The result in both cases – no fuel or wrong fuel – is the same: Your supplies don’t get out to your people and they suffer as a result. The last four years of Tory/Tory Democrat rule has proved this.

In non-metaphorical terms: There must be investment, and it must be the right kind.

Then, of course, there is the question of what you have in the back of your lorry (or on the cart). You must be providing your people with what they need, otherwise there’s no point in making the journey and the fuel/food in which you have invested – in fact, the whole journey – will have been wasted (like Osborne’s last four budget attempts). Your choice of supplies will depend on what your people are doing – what crops they are growing or products they are making – and on whether these can be traded with your neighbours. If they have been misled into producing wares that can’t be traded, what good is that?

Get it right and you’ll be able to make a return trip laden with goods and supplies that will – with a bit of wise distribution and trade – help build up your society, meaning that the load might not be so great on the next trip. This means less fuel/horse feed will be needed and there won’t be as large a load in goods to be redistributed on the return journey (although an expanding economy means there might be farther to travel, so this must be recognised in the amount of fuel to be used).

That’s about as simple a metaphor as I can devise at the moment.

If I had to predict what will happen on Wednesday, though, I would probably expect Osborne to be demanding that we leave the lorry in the garage (or the horse in the yard), and struggle out on foot with all our burdens on our own back.

Not so much “all in it together” as “everyone for themselves” – and that’s how we’ll all be ruined.

Follow me on Twitter: @MidWalesMike

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23 thoughts on “Budget fever grows but is Gideon up to the task?

  1. Simon

    It doesn’t matter how simple you make it, Georgie boy aint for listening. Not to the likes of us anyway.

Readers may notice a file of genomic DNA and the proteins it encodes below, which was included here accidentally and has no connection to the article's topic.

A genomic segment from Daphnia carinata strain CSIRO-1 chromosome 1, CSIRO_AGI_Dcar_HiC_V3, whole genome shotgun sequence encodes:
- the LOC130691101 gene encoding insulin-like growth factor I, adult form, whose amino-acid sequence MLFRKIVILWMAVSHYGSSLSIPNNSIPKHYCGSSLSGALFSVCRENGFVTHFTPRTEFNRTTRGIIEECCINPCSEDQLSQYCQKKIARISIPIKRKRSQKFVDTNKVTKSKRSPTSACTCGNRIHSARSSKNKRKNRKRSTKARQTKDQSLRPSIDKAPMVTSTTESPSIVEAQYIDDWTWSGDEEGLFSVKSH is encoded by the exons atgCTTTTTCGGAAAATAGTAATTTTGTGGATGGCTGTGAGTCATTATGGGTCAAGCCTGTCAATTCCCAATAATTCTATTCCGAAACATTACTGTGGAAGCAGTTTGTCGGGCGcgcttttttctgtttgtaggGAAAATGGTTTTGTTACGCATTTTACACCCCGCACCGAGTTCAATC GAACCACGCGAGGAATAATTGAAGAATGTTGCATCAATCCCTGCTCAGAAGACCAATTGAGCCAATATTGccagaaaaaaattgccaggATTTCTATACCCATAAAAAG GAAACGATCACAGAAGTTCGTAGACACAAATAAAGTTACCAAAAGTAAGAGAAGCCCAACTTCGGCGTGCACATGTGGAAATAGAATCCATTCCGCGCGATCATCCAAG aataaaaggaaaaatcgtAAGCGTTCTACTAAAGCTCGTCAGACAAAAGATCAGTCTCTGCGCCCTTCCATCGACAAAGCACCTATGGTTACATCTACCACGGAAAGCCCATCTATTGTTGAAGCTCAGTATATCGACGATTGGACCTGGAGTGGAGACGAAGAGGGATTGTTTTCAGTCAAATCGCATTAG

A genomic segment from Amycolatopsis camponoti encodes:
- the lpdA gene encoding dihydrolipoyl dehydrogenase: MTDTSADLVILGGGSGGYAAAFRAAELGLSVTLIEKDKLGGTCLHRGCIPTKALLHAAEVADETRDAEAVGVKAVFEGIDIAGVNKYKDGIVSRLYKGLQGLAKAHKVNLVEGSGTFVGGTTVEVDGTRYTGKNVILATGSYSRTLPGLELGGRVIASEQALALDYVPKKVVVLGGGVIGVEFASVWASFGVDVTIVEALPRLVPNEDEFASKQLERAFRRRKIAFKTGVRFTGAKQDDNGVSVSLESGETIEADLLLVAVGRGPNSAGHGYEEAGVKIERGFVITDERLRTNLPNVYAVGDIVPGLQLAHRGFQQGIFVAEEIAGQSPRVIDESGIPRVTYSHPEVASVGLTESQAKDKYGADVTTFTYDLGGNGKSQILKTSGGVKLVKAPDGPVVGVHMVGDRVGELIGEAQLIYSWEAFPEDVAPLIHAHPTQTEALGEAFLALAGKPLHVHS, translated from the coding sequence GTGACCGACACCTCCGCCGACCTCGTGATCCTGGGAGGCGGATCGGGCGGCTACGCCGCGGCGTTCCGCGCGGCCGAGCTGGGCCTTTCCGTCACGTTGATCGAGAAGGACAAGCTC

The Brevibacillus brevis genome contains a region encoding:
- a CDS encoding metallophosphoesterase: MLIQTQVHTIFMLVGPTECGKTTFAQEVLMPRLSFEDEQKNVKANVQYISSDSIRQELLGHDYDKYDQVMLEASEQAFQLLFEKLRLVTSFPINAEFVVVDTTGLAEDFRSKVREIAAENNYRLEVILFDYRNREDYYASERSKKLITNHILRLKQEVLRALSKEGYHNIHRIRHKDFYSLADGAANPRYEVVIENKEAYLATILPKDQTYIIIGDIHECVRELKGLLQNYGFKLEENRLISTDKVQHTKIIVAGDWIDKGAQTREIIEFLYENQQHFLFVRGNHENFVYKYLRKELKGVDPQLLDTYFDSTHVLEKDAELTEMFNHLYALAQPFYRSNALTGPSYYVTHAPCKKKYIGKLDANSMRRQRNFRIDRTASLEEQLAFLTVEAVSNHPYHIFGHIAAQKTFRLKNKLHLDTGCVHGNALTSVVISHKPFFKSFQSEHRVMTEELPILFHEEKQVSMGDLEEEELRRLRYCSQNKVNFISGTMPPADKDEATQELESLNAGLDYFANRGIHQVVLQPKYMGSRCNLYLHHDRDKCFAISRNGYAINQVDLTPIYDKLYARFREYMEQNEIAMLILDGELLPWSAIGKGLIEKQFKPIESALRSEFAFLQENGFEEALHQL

2. david

    shared on TUSC Camden fb page saying:
    would expect the budget to be more of a donkey than a horse and cart myself

  3. Barry Davies

    “Gideon– Mighty Man of Valor”. No wonder he dropped the name it is most unsuitable for such a pompous oaf to use, he couldn’t organise a social excursion to an alcoholic beverage production unit if his life depended on it.

  4. HomerJS

    Sorry Mike, but Help to Buy in any form is bad. The problem with housing is the prices are too high. Bringing them down will not only mean lower deposits, but also smaller mortgages, less housing benefit costs, more money to spend elsewhere in the economy, and probably a few more things too. Help to Buy supports higher prices and the reverse of all the benefits of lower prices.

    1. Mike Sivier

      I read a while ago that it was a version of Keynesian ‘pump-priming’; are you saying that is not the case, then?

      To be honest, it would be a weight off my mind, if so.

      1. HomerJS

        Pump priming sounds ok, but it still has to make sense in other ways. Spending £30 billion on HS2 may be debateable, but spending £300 billion? It’s not just about spending money, it has to be a sound investment with all the right pay offs. Wars can create jobs and bring about lots of investment/spending, but with what costs? Put in another (better) way: spending £10 million on building 400 houses would be a good start; spending £10 million on building one house – not so useful.